84 questions to ask before training an AI model

AI experts and data scientists have published a checklist of questions developers should ask before embarking on training an AI model

A group of artificial intelligence experts and data scientists have published a voluntary code for training an AI model safely.

This checklist, published as an open letter from the World Ethical Date Foundation, consists of 84 questions which developers need to consider at the start of a project training an AI model.

Questions for developers include how they will prevent an AI product from incorporating bias, and how they would deal with a situation in which the result generated by AI results in law-breaking.

Other considerations in the voluntary framework include the data protection laws of various territories, whether it is clear to a user they are interacting with an AI, and whether human workers who input or tag data being used to train the AI were treated fairly.

The 84 questions are divided into three chapters: questions for individual developers, questions for a team to consider together, and questions for those testing the product.

84 questions to ask before training an AI model

Vince Lynch, a board director for the World Ethical Data Foundation and CEO of IV.AI, told the BBC: “Some of the main points are to start by focusing on intent: what do we want our models to be doing? What do we expect them to do before we start building them? And what’s the outcome of what we’re trying to achieve?

“As we’re building the models, what are the steps we are trying to achieve that outcome? What is the data, where does it come from and how is it structured?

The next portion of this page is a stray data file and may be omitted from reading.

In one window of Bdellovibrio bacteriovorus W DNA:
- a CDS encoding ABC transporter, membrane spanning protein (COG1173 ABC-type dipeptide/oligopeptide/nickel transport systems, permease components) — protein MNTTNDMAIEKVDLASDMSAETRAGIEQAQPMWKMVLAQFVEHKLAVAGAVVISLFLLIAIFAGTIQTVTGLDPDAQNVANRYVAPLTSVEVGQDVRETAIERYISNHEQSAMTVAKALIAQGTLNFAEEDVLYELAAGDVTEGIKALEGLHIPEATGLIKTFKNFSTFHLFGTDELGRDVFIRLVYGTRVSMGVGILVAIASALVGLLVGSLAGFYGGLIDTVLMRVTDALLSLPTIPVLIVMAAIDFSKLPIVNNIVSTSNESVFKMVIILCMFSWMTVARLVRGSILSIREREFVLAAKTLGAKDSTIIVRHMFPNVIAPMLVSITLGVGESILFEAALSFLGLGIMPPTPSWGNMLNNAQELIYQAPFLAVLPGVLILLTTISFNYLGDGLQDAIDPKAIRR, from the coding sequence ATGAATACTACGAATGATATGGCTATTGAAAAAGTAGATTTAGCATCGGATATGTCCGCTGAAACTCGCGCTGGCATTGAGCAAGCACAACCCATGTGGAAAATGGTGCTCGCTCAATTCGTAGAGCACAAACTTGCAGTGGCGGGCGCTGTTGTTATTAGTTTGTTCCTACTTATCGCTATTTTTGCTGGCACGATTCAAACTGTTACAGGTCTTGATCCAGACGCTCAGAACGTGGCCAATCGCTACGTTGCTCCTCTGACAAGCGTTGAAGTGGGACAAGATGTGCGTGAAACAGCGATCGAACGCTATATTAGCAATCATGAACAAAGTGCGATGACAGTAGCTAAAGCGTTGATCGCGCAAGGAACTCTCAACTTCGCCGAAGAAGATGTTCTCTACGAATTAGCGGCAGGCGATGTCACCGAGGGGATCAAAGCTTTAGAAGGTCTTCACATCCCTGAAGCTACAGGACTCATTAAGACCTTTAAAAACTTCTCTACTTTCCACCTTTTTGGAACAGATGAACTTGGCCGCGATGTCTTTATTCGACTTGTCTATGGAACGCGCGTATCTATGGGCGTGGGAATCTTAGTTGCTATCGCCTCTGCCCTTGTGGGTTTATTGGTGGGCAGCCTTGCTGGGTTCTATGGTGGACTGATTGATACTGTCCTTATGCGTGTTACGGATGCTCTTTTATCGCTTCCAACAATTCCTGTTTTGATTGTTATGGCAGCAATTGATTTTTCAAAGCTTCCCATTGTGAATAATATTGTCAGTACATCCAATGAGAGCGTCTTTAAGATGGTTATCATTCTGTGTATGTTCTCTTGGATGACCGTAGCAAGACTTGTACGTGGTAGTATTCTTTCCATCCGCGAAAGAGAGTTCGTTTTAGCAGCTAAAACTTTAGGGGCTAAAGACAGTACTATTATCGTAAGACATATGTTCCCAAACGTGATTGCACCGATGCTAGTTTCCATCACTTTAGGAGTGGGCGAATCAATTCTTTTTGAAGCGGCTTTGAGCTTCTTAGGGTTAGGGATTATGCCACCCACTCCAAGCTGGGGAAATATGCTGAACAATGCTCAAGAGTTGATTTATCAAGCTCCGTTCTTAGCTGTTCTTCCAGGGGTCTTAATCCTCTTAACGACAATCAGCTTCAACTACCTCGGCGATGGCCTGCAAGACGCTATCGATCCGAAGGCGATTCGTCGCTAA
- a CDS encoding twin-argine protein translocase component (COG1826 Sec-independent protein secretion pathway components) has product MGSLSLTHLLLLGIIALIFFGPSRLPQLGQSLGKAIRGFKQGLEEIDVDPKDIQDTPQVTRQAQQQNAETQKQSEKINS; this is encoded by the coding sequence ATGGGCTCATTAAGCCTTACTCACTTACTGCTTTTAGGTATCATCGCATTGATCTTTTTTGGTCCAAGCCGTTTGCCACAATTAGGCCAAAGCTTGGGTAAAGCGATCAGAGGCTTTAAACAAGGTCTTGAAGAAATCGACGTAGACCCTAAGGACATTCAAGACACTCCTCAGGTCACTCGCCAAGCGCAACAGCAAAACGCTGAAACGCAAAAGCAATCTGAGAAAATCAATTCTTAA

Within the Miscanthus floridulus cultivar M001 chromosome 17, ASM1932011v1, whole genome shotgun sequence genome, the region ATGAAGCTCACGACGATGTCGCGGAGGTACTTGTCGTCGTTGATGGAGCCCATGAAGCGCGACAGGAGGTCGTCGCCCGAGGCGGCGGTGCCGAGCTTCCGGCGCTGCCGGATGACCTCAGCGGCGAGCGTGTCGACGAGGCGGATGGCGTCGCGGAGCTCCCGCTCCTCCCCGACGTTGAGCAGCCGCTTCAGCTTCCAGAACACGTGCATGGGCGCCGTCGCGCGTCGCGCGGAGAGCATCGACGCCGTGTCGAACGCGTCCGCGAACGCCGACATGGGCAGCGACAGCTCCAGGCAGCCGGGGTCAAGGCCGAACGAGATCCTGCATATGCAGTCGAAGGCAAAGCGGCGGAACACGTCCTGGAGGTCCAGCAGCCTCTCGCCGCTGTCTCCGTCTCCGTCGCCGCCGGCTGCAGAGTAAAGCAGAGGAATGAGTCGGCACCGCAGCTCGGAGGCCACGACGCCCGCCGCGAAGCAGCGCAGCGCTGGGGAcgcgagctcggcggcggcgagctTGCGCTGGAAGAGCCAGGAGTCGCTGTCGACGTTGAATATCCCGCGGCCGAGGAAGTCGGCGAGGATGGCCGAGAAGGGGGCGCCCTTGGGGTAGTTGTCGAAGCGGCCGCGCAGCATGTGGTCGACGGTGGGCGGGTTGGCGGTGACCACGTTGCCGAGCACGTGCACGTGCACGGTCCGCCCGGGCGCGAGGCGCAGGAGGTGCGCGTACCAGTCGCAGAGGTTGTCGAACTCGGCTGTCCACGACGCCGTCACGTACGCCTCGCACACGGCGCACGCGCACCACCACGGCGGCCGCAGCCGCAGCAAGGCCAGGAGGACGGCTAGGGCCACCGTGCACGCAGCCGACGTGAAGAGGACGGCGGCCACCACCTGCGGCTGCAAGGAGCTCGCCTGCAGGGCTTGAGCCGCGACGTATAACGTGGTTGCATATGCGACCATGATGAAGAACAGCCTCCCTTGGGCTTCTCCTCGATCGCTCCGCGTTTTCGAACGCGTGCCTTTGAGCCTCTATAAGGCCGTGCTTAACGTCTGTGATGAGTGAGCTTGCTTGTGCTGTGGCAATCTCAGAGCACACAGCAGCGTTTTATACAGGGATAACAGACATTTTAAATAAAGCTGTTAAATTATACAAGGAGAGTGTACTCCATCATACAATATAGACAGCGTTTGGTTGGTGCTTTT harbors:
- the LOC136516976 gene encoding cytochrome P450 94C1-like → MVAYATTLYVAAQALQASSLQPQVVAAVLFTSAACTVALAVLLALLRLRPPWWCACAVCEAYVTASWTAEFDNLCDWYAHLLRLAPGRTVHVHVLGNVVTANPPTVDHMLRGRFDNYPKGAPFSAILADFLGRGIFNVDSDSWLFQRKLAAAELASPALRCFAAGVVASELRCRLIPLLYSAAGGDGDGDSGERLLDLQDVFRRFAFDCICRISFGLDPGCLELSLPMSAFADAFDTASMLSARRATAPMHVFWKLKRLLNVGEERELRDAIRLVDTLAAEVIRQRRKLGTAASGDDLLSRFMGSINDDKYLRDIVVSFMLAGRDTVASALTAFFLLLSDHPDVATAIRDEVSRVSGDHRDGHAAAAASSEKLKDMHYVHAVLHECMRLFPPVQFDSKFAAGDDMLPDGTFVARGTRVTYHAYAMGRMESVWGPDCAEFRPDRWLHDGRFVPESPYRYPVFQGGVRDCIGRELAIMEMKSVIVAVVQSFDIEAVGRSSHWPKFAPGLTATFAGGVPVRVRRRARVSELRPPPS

“Then, working as a group, are we all aware of what’s going on with this model? Is it more than just me who’s thinking about it as a data scientist? How will people be testing the output? Will more people involved in testing than building it, giving us feedback on what we’re seeing?”

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Lynch said that AI development is still in the “Wild West” stage but that those cracks in the foundations are becoming more apparent, as people are having conversations about intellectual property and how human rights are considered in relation to AI.

Using this checklist before embarking on training artificial intelligence could save companies a lot of money before an AI model veers off course.

For example, said Lynch, if an AI model has been trained using some data which is copyright protected, it could cost hundreds of millions of dollars to completely rebuild the model, without having asked the right questions first.

“It’s not an option to just strip it out – the entire model may have to be trained again … it is incredibly expensive to get it wrong.”

Further reading

How generative AI regulation is shaping up around the world – With generative AI developments heating up globally, we take a look at the regulation state of play for regions across the world

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Tim Adler

Tim Adler is group editor of Small Business, Growth Business and Information Age. He is a former commissioning editor at the Daily Telegraph, who has written for the Financial Times, The Times and the...